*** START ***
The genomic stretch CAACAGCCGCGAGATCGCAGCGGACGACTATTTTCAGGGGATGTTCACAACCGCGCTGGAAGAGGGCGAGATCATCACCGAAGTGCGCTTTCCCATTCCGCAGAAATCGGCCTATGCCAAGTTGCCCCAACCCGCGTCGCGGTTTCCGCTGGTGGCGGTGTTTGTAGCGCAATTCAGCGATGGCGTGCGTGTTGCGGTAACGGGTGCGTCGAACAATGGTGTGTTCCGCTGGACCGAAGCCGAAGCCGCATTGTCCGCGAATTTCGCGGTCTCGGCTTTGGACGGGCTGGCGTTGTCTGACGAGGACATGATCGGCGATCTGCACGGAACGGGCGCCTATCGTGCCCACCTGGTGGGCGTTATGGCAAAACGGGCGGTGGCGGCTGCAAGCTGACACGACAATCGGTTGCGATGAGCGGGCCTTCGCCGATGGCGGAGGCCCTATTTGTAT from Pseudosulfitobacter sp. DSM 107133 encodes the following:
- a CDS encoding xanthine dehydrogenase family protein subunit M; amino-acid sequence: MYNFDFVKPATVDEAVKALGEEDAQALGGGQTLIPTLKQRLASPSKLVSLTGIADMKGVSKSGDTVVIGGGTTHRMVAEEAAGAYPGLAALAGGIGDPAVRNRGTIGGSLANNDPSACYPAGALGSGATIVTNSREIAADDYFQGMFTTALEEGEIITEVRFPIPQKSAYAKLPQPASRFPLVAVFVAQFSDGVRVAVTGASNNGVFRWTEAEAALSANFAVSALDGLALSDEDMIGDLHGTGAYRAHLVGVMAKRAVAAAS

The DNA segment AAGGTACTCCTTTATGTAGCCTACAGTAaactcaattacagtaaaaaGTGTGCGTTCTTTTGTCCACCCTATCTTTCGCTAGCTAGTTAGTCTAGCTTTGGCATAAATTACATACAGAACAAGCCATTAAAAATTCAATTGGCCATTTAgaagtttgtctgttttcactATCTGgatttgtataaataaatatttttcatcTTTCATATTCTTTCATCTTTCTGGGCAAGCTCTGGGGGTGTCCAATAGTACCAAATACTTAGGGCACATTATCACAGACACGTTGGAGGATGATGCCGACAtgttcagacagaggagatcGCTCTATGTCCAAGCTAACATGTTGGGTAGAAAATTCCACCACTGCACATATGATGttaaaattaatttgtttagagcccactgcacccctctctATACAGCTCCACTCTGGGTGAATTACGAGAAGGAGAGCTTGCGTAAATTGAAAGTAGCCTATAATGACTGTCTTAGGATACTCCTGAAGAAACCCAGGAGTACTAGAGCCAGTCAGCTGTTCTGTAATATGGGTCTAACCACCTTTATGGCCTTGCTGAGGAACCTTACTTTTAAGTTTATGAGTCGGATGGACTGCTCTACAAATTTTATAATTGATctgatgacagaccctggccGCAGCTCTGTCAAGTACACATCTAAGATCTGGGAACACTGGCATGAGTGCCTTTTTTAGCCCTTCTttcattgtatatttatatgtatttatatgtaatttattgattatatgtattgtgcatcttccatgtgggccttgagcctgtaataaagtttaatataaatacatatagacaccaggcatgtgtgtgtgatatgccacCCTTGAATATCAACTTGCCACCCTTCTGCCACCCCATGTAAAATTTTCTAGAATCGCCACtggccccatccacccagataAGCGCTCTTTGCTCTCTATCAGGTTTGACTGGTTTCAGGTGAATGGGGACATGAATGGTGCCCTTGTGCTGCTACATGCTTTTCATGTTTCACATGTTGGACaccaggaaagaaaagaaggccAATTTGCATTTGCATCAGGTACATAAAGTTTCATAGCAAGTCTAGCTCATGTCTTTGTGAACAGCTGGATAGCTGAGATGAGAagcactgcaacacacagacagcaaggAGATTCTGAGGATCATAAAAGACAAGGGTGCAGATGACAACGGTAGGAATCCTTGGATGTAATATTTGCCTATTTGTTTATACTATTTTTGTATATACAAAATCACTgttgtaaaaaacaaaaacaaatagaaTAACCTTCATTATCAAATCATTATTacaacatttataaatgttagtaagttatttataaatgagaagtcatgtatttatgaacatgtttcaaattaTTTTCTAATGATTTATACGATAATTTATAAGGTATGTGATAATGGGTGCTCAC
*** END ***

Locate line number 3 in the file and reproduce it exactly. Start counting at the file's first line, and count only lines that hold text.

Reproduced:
The DNA segment AAGGTACTCCTTTATGTAGCCTACAGTAaactcaattacagtaaaaaGTGTGCGTTCTTTTGTCCACCCTATCTTTCGCTAGCTAGTTAGTCTAGCTTTGGCATAAATTACATACAGAACAAGCCATTAAAAATTCAATTGGCCATTTAgaagtttgtctgttttcactATCTGgatttgtataaataaatatttttcatcTTTCATATTCTTTCATCTTTCTGGGCAAGCTCTGGGGGTGTCCAATAGTACCAAATACTTAGGGCACATTATCACAGACACGTTGGAGGATGATGCCGACAtgttcagacagaggagatcGCTCTATGTCCAAGCTAACATGTTGGGTAGAAAATTCCACCACTGCACATATGATGttaaaattaatttgtttagagcccactgcacccctctctATACAGCTCCACTCTGGGTGAATTACGAGAAGGAGAGCTTGCGTAAATTGAAAGTAGCCTATAATGACTGTCTTAGGATACTCCTGAAGAAACCCAGGAGTACTAGAGCCAGTCAGCTGTTCTGTAATATGGGTCTAACCACCTTTATGGCCTTGCTGAGGAACCTTACTTTTAAGTTTATGAGTCGGATGGACTGCTCTACAAATTTTATAATTGATctgatgacagaccctggccGCAGCTCTGTCAAGTACACATCTAAGATCTGGGAACACTGGCATGAGTGCCTTTTTTAGCCCTTCTttcattgtatatttatatgtatttatatgtaatttattgattatatgtattgtgcatcttccatgtgggccttgagcctgtaataaagtttaatataaatacatatagacaccaggcatgtgtgtgtgatatgccacCCTTGAATATCAACTTGCCACCCTTCTGCCACCCCATGTAAAATTTTCTAGAATCGCCACtggccccatccacccagataAGCGCTCTTTGCTCTCTATCAGGTTTGACTGGTTTCAGGTGAATGGGGACATGAATGGTGCCCTTGTGCTGCTACATGCTTTTCATGTTTCACATGTTGGACaccaggaaagaaaagaaggccAATTTGCATTTGCATCAGGTACATAAAGTTTCATAGCAAGTCTAGCTCATGTCTTTGTGAACAGCTGGATAGCTGAGATGAGAagcactgcaacacacagacagcaaggAGATTCTGAGGATCATAAAAGACAAGGGTGCAGATGACAACGGTAGGAATCCTTGGATGTAATATTTGCCTATTTGTTTATACTATTTTTGTATATACAAAATCACTgttgtaaaaaacaaaaacaaatagaaTAACCTTCATTATCAAATCATTATTacaacatttataaatgttagtaagttatttataaatgagaagtcatgtatttatgaacatgtttcaaattaTTTTCTAATGATTTATACGATAATTTATAAGGTATGTGATAATGGGTGCTCAC